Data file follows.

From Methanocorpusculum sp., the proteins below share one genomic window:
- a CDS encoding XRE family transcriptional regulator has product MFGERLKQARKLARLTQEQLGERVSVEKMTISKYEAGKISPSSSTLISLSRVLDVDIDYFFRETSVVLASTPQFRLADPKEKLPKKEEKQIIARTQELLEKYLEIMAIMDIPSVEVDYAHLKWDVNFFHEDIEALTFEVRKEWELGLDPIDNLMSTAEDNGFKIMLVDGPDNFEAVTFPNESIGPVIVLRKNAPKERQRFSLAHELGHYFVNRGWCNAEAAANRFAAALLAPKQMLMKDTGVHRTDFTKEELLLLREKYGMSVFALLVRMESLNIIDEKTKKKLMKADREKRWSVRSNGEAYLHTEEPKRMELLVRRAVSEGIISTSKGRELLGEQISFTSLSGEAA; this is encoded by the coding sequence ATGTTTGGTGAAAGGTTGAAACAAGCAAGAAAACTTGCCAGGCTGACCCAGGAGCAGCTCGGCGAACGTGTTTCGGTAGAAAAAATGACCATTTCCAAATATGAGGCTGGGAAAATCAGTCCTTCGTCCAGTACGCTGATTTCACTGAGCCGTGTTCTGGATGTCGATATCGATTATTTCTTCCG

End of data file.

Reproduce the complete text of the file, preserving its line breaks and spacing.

From Methanocorpusculum sp., the proteins below share one genomic window:
- a CDS encoding XRE family transcriptional regulator has product MFGERLKQARKLARLTQEQLGERVSVEKMTISKYEAGKISPSSSTLISLSRVLDVDIDYFFRETSVVLASTPQFRLADPKEKLPKKEEKQIIARTQELLEKYLEIMAIMDIPSVEVDYAHLKWDVNFFHEDIEALTFEVRKEWELGLDPIDNLMSTAEDNGFKIMLVDGPDNFEAVTFPNESIGPVIVLRKNAPKERQRFSLAHELGHYFVNRGWCNAEAAANRFAAALLAPKQMLMKDTGVHRTDFTKEELLLLREKYGMSVFALLVRMESLNIIDEKTKKKLMKADREKRWSVRSNGEAYLHTEEPKRMELLVRRAVSEGIISTSKGRELLGEQISFTSLSGEAA; this is encoded by the coding sequence ATGTTTGGTGAAAGGTTGAAACAAGCAAGAAAACTTGCCAGGCTGACCCAGGAGCAGCTCGGCGAACGTGTTTCGGTAGAAAAAATGACCATTTCCAAATATGAGGCTGGGAAAATCAGTCCTTCGTCCAGTACGCTGATTTCACTGAGCCGTGTTCTGGATGTCGATATCGATTATTTCTTCCG